Published: 16th November 2021
Now, it will be mandatory for Karnataka college students to learn about cybersecurity
Higher Education Minister Dr C N Ashwath Narayan said that this will be followed by all institutes, especially the non-STEM (Science, Technology, Engineering and Mathematics) ones
Soon, it will be a mandate for Karnataka's college students to learn about cybersecurity before graduating from their three-year undergraduate programmes since cybercrimes are on the rise and Chief of Defence Staff General Bipin Rawat has made a note of it too.
In an interaction with The New Indian Express, Higher Education Minister Dr C N Ashwath Narayan went on to say that all institutes, especially the non-STEM (Science, Technology, Engineering and Mathematics) ones, will be initiating this. In the first year of their college, data analytics and the Internet of Things will be taught to the students; in the second year, they will learn about Artificial Intelligence and in the third year, the students will pursue a course on cyber security. Ashwath Narayan said that the course is mandatory and not a part of the open electives. Students will be trained and it will be part of their examinations as well.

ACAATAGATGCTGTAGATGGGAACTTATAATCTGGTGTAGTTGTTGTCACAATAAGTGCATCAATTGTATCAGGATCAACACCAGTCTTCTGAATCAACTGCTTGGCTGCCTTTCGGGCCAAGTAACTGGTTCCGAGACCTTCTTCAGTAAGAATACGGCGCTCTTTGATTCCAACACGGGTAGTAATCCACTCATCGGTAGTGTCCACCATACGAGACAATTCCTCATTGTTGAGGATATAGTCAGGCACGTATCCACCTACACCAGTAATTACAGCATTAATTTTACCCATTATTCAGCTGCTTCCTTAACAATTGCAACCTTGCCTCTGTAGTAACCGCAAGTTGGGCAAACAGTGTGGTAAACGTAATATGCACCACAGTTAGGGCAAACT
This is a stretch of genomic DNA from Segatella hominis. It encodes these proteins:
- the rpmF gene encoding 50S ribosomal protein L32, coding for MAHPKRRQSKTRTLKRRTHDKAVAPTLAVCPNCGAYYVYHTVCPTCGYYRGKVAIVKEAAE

The Higher Education Minister said that training is given by NASSCOM for trainers/teachers in government, aided and unaided colleges. The training of trainers and trainees will be free of cost and will be offered both online and offline, he added.
While agreeing that there has been a dip in the number of takers for engineering seats in the state, as travelling has become difficult for students from outside Karnataka, Ashwath Narayan said that demand for Computer Science, Information Science, Artificial Intelligence and Data Analytics has gone up and all seats have been taken.
Ashwath Narayan said that all universities — public, private, deemed and even VTU — have been asked to come forward for institutional collaboration and facilitate the establishment of start-ups in non-STEM universities too. "We are insisting that they take all possible measures because there is scope for start-ups in all sectors. And most of the start-ups are from non-STEM areas hence, we need to tap that potential." Students are also allowed to take up internships anywhere, he added.
Talking about the increasing presence of consulates in Bengaluru that have been in touch with innovators and their role to potentially facilitate investments with their deeper knowledge, the Higher Education Minister said, "Going ten steps ahead now, we are asking them (consulates) to collaborate at the institutional level."